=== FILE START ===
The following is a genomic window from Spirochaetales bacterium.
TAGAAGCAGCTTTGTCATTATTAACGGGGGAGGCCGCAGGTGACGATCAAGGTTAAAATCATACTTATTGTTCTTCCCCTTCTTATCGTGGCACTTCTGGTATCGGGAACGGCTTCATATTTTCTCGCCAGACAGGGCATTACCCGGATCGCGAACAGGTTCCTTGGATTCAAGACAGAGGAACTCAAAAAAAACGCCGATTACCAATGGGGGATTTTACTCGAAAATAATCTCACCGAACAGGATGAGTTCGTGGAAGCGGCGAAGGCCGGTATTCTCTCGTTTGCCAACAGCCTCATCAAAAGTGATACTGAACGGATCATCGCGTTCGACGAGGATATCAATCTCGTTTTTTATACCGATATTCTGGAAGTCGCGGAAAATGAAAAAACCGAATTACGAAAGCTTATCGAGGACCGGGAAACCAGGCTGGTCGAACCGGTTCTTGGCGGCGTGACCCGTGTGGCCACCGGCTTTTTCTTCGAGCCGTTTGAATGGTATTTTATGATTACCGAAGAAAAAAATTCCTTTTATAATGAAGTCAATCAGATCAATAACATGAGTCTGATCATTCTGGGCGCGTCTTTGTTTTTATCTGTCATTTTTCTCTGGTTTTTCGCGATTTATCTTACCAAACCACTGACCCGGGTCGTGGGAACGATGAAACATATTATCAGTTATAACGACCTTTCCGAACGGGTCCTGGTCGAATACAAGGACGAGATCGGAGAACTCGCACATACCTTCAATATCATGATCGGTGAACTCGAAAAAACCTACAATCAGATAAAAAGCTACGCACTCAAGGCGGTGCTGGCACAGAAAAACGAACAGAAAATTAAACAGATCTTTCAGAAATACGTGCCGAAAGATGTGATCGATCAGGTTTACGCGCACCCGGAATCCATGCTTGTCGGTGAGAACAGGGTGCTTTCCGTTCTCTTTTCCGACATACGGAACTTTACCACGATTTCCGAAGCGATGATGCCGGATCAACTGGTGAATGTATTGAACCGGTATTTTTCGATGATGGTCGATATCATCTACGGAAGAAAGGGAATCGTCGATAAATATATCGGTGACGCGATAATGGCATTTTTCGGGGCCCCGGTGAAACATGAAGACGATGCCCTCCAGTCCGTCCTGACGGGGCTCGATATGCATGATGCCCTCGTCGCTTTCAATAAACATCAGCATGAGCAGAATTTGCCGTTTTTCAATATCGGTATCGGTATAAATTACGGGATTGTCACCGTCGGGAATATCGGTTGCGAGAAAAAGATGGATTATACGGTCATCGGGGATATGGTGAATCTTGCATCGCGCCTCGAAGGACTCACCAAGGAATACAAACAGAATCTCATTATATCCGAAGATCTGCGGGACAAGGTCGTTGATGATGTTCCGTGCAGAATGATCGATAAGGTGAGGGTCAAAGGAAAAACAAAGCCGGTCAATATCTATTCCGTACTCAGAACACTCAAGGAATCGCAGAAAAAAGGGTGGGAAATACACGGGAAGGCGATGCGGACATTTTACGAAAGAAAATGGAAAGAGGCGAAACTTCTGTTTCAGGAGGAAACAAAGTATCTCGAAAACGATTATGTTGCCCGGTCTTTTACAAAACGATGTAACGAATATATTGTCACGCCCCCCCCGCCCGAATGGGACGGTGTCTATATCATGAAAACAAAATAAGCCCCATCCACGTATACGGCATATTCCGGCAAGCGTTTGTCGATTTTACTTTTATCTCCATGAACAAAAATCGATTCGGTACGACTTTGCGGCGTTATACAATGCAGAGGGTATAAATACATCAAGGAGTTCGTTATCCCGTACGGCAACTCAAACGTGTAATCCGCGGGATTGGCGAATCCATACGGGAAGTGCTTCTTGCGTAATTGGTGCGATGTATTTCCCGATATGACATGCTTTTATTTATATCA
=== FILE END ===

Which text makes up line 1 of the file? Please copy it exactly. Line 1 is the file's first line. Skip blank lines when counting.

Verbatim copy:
The following is a genomic window from Spirochaetales bacterium.